Letters October 2008
I’ve enjoyed my subscription to The Network Journal and the articles therein. I write to specifically address the feature “Video Résumés,” June 2008. As a senior appellate litigation attorney for the Equal Employment Opportunity Commission and point person for the agency’s new national initiative called E-RACE (Eradicating Racism and Colorism from Employment), I was a little disturbed by the reported response of Brian Kruger, president of CollegeGrad.com, to employer concerns about discrimination charges arising from the use of video résumés. According to the article, Kruger said: “There is no bigger risk to discriminate in a video versus a live interview.”
This is far from true. Hiring discrimination often is very difficult to prove because job applicants are rarely informed of the reason(s) they were not hired and do not know whether the selection decision was based on an illegal criterion. The risk of discrimination occurring with respect to video résumés is greater than a live interview because the applicant has no contact with the employer or the person reviewing their video résumé. During a live interview, an applicant at least can observe the interviewer’s reactions, tone and body language in assessing whether the process was fair or illegally biased.
The drawbacks and concerns regarding video résumés are legitimate. The EEOC recognizes that video résumés are a 21st-century job search and marketing tool and that no federal law explicitly forbids them. However, video résumés can open the door to subjectivity and implicit biases, which can lead to employment discrimination. Title VII of the Civil Rights Act of 1964 prohibits employment decisions that are motivated or influenced by a person’s race, color, national origin, gender or religion. The Age Discrimination in Employment Act forbids discrimination based on age. The Americans with Disabilities Act prohibits discrimination based on a person’s actual, perceived or record of, disability.
Video résumés can reveal a person’s protected traits such as race, color, national origin, gender and age. Further, unlike a paper résumé, videos can also disclose an applicant’s disability (e.g., speech impediment, blindness), and possibly religion if one wore a Christian cross, Star of David, or Muslim hijab. Employment decisions based on any of these protected traits are against the law.
Employers who require video résumés in lieu of paper résumés, even if they don’t rely on a person’s protected traits in the selection process, could also be in violation of the law. Such practice could exclude persons who are not technologically savvy and those who do not have access to computers, video cams or webcams.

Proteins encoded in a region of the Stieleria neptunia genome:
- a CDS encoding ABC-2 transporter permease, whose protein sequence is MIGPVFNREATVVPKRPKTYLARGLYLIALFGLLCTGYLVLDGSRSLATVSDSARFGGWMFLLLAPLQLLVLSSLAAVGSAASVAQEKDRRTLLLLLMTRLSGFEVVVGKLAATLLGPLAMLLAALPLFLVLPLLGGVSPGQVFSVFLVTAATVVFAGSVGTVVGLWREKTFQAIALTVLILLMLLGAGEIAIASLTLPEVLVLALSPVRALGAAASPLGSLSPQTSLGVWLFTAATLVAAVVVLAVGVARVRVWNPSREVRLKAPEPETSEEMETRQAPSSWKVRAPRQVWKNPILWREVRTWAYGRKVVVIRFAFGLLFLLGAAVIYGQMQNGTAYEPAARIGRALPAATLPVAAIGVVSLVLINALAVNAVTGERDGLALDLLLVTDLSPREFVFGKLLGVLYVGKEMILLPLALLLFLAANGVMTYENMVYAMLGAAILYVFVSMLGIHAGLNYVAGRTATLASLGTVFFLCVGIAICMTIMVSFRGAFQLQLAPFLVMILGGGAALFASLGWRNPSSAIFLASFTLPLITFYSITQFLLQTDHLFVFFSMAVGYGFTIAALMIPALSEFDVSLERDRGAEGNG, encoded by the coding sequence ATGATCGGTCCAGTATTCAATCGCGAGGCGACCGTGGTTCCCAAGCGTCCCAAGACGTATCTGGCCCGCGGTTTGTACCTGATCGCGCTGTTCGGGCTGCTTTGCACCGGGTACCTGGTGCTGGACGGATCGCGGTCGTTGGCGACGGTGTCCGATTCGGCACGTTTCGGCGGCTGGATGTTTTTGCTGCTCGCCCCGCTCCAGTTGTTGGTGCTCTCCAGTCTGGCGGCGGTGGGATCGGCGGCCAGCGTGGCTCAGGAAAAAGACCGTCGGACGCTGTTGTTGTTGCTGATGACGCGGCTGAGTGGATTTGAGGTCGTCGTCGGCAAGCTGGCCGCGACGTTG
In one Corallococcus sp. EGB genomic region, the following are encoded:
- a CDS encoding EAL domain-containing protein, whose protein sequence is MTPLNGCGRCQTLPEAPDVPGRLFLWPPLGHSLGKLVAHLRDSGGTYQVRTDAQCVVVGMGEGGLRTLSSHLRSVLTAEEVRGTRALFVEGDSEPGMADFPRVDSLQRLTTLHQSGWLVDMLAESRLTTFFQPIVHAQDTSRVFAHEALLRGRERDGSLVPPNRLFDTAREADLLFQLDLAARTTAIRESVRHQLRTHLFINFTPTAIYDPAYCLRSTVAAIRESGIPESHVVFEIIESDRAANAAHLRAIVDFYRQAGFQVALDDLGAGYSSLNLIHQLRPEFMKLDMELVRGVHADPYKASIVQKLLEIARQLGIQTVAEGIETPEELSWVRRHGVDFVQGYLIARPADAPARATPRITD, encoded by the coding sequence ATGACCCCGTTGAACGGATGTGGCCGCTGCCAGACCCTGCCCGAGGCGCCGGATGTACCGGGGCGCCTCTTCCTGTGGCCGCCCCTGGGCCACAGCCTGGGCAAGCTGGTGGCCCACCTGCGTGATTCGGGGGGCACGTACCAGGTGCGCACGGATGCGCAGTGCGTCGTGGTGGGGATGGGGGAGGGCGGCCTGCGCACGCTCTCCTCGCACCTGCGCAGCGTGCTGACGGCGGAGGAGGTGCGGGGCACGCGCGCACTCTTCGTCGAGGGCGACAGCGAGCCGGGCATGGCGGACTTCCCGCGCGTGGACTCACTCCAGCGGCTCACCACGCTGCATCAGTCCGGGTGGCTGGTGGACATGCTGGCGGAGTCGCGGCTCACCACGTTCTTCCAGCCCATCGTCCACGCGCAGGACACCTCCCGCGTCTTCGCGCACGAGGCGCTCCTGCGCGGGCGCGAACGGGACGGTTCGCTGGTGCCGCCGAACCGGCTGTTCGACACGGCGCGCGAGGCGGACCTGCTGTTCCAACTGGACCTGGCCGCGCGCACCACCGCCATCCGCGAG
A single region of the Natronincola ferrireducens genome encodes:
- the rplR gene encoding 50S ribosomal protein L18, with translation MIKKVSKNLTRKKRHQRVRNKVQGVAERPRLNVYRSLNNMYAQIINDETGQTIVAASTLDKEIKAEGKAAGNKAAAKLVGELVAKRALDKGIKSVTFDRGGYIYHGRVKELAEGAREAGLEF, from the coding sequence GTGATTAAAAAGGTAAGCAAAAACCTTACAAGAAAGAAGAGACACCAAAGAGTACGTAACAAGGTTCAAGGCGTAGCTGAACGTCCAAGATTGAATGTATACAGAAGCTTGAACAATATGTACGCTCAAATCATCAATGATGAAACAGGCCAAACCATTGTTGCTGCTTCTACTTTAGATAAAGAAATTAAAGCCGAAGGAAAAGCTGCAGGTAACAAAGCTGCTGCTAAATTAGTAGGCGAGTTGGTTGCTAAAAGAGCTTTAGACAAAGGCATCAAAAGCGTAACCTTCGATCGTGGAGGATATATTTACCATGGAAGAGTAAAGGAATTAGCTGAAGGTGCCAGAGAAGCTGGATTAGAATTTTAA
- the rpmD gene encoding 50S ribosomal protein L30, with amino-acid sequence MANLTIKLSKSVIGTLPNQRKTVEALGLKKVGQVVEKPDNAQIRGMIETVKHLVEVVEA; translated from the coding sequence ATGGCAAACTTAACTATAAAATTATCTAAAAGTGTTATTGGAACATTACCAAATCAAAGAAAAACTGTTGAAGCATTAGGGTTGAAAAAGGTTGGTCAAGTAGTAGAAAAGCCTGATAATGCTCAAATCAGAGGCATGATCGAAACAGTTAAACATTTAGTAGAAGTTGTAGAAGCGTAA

Because studies on the digital divide have shown that certain racial or ethnic groups and older persons do not have access to or use computers, such practice could disproportionately and unlawfully exclude those racial groups and older workers from the employment process. Moreover, the use of videos in the application process may violate state laws (e.g., California, Kansas, Hawaii) that forbid employers from requesting pictures or any submission that would reveal the race, color, sex, ancestry, national origin, religion or age of the job applicants.
At bottom, discrimination during the hiring process, whether such discrimination occurs at the live interview or in the employer’s use of a video résumé, is ILLEGAL. To avoid potential discrimination charges or lawsuits, employers who use video résumés should make certain they create objective criteria of qualifications and experience for the job at issue and that they rely on this criteria evenhandedly in making their selection decisions.
To remove any barriers to the employment process and bolster neutrality, employers using video résumés also should request paper or online résumés, and reserve viewing the video résumés after undertaking an initial screening that focuses solely on the person’s qualifications and experience as derived from the paper résumé. Jobseekers using video résumés, in contrast, should focus on satisfying the application requirements of the employer.
If it is an option, they should always provide a paper or online résumé. If they submit a video résumé, they should be sure that it effectively promotes their qualifications, experience and credentials to establish their suitability for the job.
Paula R. Bruner, Esq.
Sr. Appellate Attorney
Equal Employment Opportunity Commission
Office of General Counsel -